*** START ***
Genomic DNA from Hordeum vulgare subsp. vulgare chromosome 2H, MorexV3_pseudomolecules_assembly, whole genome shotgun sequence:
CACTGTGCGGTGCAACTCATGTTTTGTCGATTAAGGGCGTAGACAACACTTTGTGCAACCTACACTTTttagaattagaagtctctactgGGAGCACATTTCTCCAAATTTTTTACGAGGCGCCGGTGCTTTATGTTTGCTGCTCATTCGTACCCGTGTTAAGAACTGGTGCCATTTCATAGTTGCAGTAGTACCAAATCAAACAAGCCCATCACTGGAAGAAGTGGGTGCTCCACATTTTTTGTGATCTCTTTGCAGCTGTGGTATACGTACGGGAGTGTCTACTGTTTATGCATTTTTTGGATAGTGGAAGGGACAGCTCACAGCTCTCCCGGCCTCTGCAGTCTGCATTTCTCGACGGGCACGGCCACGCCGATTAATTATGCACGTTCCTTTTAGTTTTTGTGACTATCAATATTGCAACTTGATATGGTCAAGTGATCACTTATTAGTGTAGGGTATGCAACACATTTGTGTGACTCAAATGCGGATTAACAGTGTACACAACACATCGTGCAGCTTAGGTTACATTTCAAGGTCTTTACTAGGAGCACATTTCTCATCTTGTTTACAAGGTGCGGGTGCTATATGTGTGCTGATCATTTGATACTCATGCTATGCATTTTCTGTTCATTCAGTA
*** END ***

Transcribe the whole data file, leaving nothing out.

Genomic DNA from Hordeum vulgare subsp. vulgare chromosome 2H, MorexV3_pseudomolecules_assembly, whole genome shotgun sequence:
CACTGTGCGGTGCAACTCATGTTTTGTCGATTAAGGGCGTAGACAACACTTTGTGCAACCTACACTTTttagaattagaagtctctactgGGAGCACATTTCTCCAAATTTTTTACGAGGCGCCGGTGCTTTATGTTTGCTGCTCATTCGTACCCGTGTTAAGAACTGGTGCCATTTCATAGTTGCAGTAGTACCAAATCAAACAAGCCCATCACTGGAAGAAGTGGGTGCTCCACATTTTTTGTGATCTCTTTGCAGCTGTGGTATACGTACGGGAGTGTCTACTGTTTATGCATTTTTTGGATAGTGGAAGGGACAGCTCACAGCTCTCCCGGCCTCTGCAGTCTGCATTTCTCGACGGGCACGGCCACGCCGATTAATTATGCACGTTCCTTTTAGTTTTTGTGACTATCAATATTGCAACTTGATATGGTCAAGTGATCACTTATTAGTGTAGGGTATGCAACACATTTGTGTGACTCAAATGCGGATTAACAGTGTACACAACACATCGTGCAGCTTAGGTTACATTTCAAGGTCTTTACTAGGAGCACATTTCTCATCTTGTTTACAAGGTGCGGGTGCTATATGTGTGCTGATCATTTGATACTCATGCTATGCATTTTCTGTTCATTCAGTA